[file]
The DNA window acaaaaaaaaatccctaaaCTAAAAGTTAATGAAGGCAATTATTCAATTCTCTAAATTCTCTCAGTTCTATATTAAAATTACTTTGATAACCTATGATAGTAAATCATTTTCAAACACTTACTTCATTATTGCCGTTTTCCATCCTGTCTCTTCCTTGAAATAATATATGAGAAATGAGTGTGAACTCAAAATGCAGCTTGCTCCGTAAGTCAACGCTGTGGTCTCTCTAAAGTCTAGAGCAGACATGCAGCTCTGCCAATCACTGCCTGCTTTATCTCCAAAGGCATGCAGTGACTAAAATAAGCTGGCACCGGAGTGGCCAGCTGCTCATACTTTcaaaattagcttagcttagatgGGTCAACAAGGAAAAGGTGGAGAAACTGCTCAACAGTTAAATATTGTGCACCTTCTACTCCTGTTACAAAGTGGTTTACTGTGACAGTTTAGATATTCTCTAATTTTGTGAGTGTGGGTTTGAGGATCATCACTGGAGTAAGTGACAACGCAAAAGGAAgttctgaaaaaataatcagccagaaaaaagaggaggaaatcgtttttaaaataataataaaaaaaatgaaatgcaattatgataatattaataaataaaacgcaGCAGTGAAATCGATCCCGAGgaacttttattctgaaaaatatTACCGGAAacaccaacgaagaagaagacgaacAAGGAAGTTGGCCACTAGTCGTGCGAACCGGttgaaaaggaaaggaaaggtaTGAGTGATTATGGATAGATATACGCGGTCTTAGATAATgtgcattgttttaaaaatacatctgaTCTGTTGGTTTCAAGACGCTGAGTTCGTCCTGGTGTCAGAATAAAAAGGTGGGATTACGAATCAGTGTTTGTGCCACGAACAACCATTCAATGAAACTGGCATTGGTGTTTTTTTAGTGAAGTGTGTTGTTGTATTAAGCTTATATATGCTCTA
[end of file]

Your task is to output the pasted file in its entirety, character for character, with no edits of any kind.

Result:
The DNA window acaaaaaaaaatccctaaaCTAAAAGTTAATGAAGGCAATTATTCAATTCTCTAAATTCTCTCAGTTCTATATTAAAATTACTTTGATAACCTATGATAGTAAATCATTTTCAAACACTTACTTCATTATTGCCGTTTTCCATCCTGTCTCTTCCTTGAAATAATATATGAGAAATGAGTGTGAACTCAAAATGCAGCTTGCTCCGTAAGTCAACGCTGTGGTCTCTCTAAAGTCTAGAGCAGACATGCAGCTCTGCCAATCACTGCCTGCTTTATCTCCAAAGGCATGCAGTGACTAAAATAAGCTGGCACCGGAGTGGCCAGCTGCTCATACTTTcaaaattagcttagcttagatgGGTCAACAAGGAAAAGGTGGAGAAACTGCTCAACAGTTAAATATTGTGCACCTTCTACTCCTGTTACAAAGTGGTTTACTGTGACAGTTTAGATATTCTCTAATTTTGTGAGTGTGGGTTTGAGGATCATCACTGGAGTAAGTGACAACGCAAAAGGAAgttctgaaaaaataatcagccagaaaaaagaggaggaaatcgtttttaaaataataataaaaaaaatgaaatgcaattatgataatattaataaataaaacgcaGCAGTGAAATCGATCCCGAGgaacttttattctgaaaaatatTACCGGAAacaccaacgaagaagaagacgaacAAGGAAGTTGGCCACTAGTCGTGCGAACCGGttgaaaaggaaaggaaaggtaTGAGTGATTATGGATAGATATACGCGGTCTTAGATAATgtgcattgttttaaaaatacatctgaTCTGTTGGTTTCAAGACGCTGAGTTCGTCCTGGTGTCAGAATAAAAAGGTGGGATTACGAATCAGTGTTTGTGCCACGAACAACCATTCAATGAAACTGGCATTGGTGTTTTTTTAGTGAAGTGTGTTGTTGTATTAAGCTTATATATGCTCTA